17/00594/LBC - Listed Building Consent for demolition of a single storey rear extension, internal and external alterations, refurbishment and restoration works to enable the conversion of Frogmore House into offices.

     

    The Development Management Team Leader explained that the rear extension to Frogmore House was a later addition to the building.  Works on the house would seek to retain all the existing fabric within the building including timber staircases and panelling.  It would also include work to the boundary wall, removal of the concrete render to be replaced with lime render.  The windows would be replaced with timber sash windows and a disabled access ramp would be installed.  The developers had also agreed to make a payment of £15,000 to enable the council to appoint an independent consultant to act on the council’s behalf to agree and oversee the restoration works.

     

    The Development Management Team Leader continued that there were a number of significant planning benefits including the refurbishment of Frogmore House which had been on the Historic England building at risk register for many years.  Improvements to the riverbank would reduce flood risk and enhance the river. The site would be decontaminated.  There would be provision of 92 new dwellings, a Lidl store and a commuted sum of £750,000 towards affordable housing.   There would also be a Community Infrastructure Levy charge of £1.85m towards new infrastructure.

     

    With regards to the commuted payment towards affordable housing, the Development Management Team Leader explained that the council’s consultant had reviewed the viability and held a series of discussions with the developer.  The site was unusual and there were clear mitigating factors regarding the planning benefits, for example the restoration of Frogmore house, works to the river bank and decontamination of the site which would be significant costs.  There were also considerable risks involved as the site was unusual and had multiple environmental constraints which was an additional level of risk for the developer.  The contribution had been agreed on the basis that there were significant other costs and the development would deliver benefits which the council had sought to achieve for many years.  The figure equated to 7% provision of affordable homes but with other benefits which added to the package.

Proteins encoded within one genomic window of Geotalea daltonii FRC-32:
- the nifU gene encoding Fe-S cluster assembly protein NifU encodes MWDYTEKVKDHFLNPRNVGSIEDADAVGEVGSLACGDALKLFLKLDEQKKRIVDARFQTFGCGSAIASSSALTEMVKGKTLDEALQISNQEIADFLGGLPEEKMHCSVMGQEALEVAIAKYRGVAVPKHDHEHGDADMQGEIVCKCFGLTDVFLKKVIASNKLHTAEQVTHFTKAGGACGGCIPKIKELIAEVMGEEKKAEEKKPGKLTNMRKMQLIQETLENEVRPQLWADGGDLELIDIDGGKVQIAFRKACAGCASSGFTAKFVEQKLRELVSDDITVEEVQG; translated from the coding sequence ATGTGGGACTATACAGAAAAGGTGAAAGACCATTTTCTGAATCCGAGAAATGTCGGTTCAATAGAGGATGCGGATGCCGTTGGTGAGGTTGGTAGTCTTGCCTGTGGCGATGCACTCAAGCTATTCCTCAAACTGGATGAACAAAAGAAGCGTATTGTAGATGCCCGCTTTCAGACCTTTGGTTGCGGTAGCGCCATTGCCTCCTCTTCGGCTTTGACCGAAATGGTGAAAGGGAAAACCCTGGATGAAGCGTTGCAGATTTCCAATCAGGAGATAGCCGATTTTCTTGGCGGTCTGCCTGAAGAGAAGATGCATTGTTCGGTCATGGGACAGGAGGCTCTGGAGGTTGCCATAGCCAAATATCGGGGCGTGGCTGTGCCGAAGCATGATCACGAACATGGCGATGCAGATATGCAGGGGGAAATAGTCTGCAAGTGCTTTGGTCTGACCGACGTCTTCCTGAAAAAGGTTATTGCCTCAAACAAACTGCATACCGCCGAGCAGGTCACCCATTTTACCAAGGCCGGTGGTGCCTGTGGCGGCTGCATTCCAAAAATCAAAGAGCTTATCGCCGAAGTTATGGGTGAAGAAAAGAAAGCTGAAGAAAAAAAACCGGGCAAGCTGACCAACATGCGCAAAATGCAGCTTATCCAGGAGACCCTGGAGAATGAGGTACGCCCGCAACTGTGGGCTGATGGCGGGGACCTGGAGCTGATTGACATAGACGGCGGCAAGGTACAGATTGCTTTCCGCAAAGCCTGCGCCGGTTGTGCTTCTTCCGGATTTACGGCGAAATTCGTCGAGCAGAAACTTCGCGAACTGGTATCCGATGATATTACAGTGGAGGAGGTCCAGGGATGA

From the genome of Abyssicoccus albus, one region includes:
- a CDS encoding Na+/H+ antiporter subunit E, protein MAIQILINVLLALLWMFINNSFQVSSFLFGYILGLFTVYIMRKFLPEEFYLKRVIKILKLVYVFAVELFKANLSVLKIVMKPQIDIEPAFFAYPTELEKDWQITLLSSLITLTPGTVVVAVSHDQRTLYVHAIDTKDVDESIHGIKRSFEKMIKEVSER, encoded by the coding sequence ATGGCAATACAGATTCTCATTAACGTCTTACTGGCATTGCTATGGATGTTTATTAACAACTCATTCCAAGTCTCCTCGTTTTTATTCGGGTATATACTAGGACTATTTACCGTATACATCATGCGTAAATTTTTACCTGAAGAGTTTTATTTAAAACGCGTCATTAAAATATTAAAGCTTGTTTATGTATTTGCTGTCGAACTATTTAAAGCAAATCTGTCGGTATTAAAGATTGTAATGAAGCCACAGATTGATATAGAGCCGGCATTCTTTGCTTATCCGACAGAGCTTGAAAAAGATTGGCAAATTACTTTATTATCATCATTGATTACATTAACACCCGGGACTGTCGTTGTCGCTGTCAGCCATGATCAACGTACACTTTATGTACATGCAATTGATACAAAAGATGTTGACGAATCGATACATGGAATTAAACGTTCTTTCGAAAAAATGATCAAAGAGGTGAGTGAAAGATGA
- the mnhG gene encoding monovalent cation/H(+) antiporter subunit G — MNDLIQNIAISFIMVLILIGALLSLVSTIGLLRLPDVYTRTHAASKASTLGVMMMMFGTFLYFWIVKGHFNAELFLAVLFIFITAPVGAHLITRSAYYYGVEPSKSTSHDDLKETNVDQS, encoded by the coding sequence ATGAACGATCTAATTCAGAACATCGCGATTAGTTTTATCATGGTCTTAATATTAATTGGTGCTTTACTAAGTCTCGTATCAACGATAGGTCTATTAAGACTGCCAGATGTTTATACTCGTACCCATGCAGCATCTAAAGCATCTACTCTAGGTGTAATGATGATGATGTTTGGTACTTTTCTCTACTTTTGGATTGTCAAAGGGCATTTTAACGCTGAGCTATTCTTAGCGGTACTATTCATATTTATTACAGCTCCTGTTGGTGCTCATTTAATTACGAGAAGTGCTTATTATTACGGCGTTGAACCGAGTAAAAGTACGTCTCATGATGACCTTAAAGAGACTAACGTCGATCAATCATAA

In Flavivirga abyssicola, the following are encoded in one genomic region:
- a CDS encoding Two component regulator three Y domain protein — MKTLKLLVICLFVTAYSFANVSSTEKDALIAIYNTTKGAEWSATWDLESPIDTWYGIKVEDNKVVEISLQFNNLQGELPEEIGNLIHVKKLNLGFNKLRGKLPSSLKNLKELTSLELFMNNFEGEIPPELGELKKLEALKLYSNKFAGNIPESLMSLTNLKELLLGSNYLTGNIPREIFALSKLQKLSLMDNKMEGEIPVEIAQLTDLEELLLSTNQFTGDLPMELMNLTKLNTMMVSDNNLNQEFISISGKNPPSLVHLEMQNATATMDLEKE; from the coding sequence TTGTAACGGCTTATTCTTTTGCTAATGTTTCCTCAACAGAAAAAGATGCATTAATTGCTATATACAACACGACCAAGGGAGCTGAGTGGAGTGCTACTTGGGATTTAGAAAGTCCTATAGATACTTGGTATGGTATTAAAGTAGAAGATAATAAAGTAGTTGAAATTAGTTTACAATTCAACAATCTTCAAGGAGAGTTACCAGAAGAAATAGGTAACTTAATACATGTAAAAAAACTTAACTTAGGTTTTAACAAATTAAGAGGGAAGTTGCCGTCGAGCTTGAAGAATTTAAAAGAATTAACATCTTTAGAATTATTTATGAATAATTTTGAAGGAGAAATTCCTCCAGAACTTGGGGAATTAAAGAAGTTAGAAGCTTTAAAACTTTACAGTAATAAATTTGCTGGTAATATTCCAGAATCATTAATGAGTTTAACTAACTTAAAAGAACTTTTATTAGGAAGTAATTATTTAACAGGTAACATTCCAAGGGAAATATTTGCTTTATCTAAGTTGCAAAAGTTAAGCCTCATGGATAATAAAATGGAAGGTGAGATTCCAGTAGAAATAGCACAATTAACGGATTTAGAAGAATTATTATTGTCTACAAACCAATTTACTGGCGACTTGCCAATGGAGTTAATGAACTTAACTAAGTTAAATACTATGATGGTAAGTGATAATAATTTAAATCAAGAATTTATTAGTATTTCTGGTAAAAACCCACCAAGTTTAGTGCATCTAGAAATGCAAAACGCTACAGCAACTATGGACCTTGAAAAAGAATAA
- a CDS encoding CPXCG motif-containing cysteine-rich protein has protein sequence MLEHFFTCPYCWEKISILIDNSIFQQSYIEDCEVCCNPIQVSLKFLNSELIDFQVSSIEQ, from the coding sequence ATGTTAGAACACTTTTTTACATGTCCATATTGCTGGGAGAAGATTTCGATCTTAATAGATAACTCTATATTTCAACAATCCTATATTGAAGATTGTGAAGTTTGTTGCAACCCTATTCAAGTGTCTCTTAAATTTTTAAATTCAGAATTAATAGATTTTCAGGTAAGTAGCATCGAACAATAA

Attention was drawn to the update sheet which included clarifications.

     

    The Chair invited Richard Searle, a  ...  view the full minutes text for item 46.

47.

Land to rear of 2-16 (evens), Southwold Road pdf icon PDF 92 KB

    Variation of Section 52 agreement dated 7th July 1989 pursuant to planning permission ref. 9/851/88 to discharge clause 2(b) requiring the granting of an easement for the use of land by local residents

    Additional documents:

    Minutes:

    The committee received the report of the Head of Development Management, including the relevant planning history of the site and details of the responses to the application.

     

    The Development Management Team Leader introduced the report.  He explained that, the application concerned a variation of a Section 52 agreement dated 7th July 1989 pursuant to planning permission ref. 9/851/88 to discharge clause 2(b) requiring the granting of an easement for the use of land by local residents.

     

    The Development Management Team leader clarified that the location was in Callowland Ward not Tudor as stated on the report.  He explained that section 52 agreements were the predecessor to section 106.  There was no formal procedure for discharge or variation and no appeal procedure.  The council was considering the request along the same lines as a section 106 agreement.  The section 52 agreement required the developer to provide an area of land, then grant by way of easement or otherwise to allow residents of 2-16 Southwold Road to use this for the parking and turning of vehicles.  There was no evidence of a formal easement but the land owners had allowed free passage as was originally intended.  The surrounding roads experienced high levels of on street parking.  The land was secured as part of the wider redevelopment to provide off street parking. A loss of the use of the land would have the potential to exacerbate the parking problems.  For this reason there was no planning or legal justification to discharge this clause so it was recommended for refusal

     

    The Chair invited Hannah Sessions, a local resident, to speak against the application.  Ms Sessions gave a brief history of the site, when it was redeveloped in 1988-89 there would have been a loss of parking spaces.  Residents worked with local councillor Irene Tunstall Dunn who arranged meetings with Fairview Homes.  The developer agreed to provide a strip of land for parking.  There were fewer cars then and now the area was often double parked but there had been an amicable arrangement. However, residents had been locked out with a bollard and chains.  There was a lockable swing gate that was no longer able to be locked.  Residents did use the area for parking at various times of the day as not everyone had a 9-5 job, the area was used and needed.

     

    The Chair invited Jason Blake, the applicant, to speak for the application.  Mr Blake represented the Block E freehold company and had experienced problems with the loose agreement for the past seven years.  There had been issues with residents running businesses from their homes and a car had been parked there which was vandalised before eventually being removed.  Mr Blake questioned if the car had been set alight who would have paid for the damage.  The applicants had put up a sign to state the area was not for business purposes and erected bollards.  The council had asked them to remove the bollards which had been done.  The area was not  ...  view the full minutes text for item 47.